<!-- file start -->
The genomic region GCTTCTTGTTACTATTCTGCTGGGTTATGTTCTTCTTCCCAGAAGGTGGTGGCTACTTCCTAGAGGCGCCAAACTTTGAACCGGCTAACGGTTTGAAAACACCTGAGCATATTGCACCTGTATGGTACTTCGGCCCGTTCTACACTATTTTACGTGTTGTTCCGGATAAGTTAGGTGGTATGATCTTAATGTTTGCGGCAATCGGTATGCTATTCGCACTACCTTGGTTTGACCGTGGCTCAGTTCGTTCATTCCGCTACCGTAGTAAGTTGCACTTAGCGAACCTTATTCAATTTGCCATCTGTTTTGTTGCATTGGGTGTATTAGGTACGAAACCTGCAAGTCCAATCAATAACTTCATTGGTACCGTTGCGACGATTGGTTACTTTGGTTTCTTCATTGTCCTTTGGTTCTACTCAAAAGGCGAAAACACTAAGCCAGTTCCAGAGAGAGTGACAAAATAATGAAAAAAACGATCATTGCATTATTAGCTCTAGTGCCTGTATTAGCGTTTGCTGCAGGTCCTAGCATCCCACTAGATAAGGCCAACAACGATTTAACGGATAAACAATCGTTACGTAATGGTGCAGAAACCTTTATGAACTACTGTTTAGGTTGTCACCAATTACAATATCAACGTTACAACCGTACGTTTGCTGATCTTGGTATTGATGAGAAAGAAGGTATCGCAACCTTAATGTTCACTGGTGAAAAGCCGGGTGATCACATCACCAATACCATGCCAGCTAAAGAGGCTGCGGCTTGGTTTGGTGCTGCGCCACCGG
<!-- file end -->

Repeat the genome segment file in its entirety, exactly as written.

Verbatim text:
The genomic region GCTTCTTGTTACTATTCTGCTGGGTTATGTTCTTCTTCCCAGAAGGTGGTGGCTACTTCCTAGAGGCGCCAAACTTTGAACCGGCTAACGGTTTGAAAACACCTGAGCATATTGCACCTGTATGGTACTTCGGCCCGTTCTACACTATTTTACGTGTTGTTCCGGATAAGTTAGGTGGTATGATCTTAATGTTTGCGGCAATCGGTATGCTATTCGCACTACCTTGGTTTGACCGTGGCTCAGTTCGTTCATTCCGCTACCGTAGTAAGTTGCACTTAGCGAACCTTATTCAATTTGCCATCTGTTTTGTTGCATTGGGTGTATTAGGTACGAAACCTGCAAGTCCAATCAATAACTTCATTGGTACCGTTGCGACGATTGGTTACTTTGGTTTCTTCATTGTCCTTTGGTTCTACTCAAAAGGCGAAAACACTAAGCCAGTTCCAGAGAGAGTGACAAAATAATGAAAAAAACGATCATTGCATTATTAGCTCTAGTGCCTGTATTAGCGTTTGCTGCAGGTCCTAGCATCCCACTAGATAAGGCCAACAACGATTTAACGGATAAACAATCGTTACGTAATGGTGCAGAAACCTTTATGAACTACTGTTTAGGTTGTCACCAATTACAATATCAACGTTACAACCGTACGTTTGCTGATCTTGGTATTGATGAGAAAGAAGGTATCGCAACCTTAATGTTCACTGGTGAAAAGCCGGGTGATCACATCACCAATACCATGCCAGCTAAAGAGGCTGCGGCTTGGTTTGGTGCTGCGCCACCGG